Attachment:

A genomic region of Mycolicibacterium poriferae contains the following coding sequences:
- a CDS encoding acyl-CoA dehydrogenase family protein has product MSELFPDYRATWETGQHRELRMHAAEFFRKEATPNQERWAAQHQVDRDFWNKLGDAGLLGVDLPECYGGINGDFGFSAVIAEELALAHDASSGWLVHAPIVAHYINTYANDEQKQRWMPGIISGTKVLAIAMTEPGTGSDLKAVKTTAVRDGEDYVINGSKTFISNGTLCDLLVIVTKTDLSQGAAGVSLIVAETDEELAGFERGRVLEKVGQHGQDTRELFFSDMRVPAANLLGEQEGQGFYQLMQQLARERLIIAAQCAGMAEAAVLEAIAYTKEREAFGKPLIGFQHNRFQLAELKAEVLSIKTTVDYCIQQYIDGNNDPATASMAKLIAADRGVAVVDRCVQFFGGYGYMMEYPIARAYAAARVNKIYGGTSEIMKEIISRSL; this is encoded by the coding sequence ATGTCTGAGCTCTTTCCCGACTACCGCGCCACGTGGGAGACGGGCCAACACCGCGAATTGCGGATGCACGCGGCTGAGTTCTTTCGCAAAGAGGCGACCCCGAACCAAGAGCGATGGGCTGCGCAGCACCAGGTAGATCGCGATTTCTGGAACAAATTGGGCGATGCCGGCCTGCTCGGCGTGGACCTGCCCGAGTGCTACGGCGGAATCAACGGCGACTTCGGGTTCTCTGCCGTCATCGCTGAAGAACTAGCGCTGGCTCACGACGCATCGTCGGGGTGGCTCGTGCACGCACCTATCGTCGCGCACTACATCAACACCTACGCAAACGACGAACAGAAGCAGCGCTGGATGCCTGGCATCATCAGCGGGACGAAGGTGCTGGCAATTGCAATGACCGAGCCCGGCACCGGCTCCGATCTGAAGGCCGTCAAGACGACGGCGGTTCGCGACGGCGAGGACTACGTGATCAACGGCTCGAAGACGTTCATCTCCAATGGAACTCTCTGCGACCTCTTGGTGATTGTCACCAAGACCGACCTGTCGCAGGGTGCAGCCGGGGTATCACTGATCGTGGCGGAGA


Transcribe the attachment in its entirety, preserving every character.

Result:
A genomic region of Mycolicibacterium poriferae contains the following coding sequences:
- a CDS encoding acyl-CoA dehydrogenase family protein has product MSELFPDYRATWETGQHRELRMHAAEFFRKEATPNQERWAAQHQVDRDFWNKLGDAGLLGVDLPECYGGINGDFGFSAVIAEELALAHDASSGWLVHAPIVAHYINTYANDEQKQRWMPGIISGTKVLAIAMTEPGTGSDLKAVKTTAVRDGEDYVINGSKTFISNGTLCDLLVIVTKTDLSQGAAGVSLIVAETDEELAGFERGRVLEKVGQHGQDTRELFFSDMRVPAANLLGEQEGQGFYQLMQQLARERLIIAAQCAGMAEAAVLEAIAYTKEREAFGKPLIGFQHNRFQLAELKAEVLSIKTTVDYCIQQYIDGNNDPATASMAKLIAADRGVAVVDRCVQFFGGYGYMMEYPIARAYAAARVNKIYGGTSEIMKEIISRSL; this is encoded by the coding sequence ATGTCTGAGCTCTTTCCCGACTACCGCGCCACGTGGGAGACGGGCCAACACCGCGAATTGCGGATGCACGCGGCTGAGTTCTTTCGCAAAGAGGCGACCCCGAACCAAGAGCGATGGGCTGCGCAGCACCAGGTAGATCGCGATTTCTGGAACAAATTGGGCGATGCCGGCCTGCTCGGCGTGGACCTGCCCGAGTGCTACGGCGGAATCAACGGCGACTTCGGGTTCTCTGCCGTCATCGCTGAAGAACTAGCGCTGGCTCACGACGCATCGTCGGGGTGGCTCGTGCACGCACCTATCGTCGCGCACTACATCAACACCTACGCAAACGACGAACAGAAGCAGCGCTGGATGCCTGGCATCATCAGCGGGACGAAGGTGCTGGCAATTGCAATGACCGAGCCCGGCACCGGCTCCGATCTGAAGGCCGTCAAGACGACGGCGGTTCGCGACGGCGAGGACTACGTGATCAACGGCTCGAAGACGTTCATCTCCAATGGAACTCTCTGCGACCTCTTGGTGATTGTCACCAAGACCGACCTGTCGCAGGGTGCAGCCGGGGTATCACTGATCGTGGCGGAGA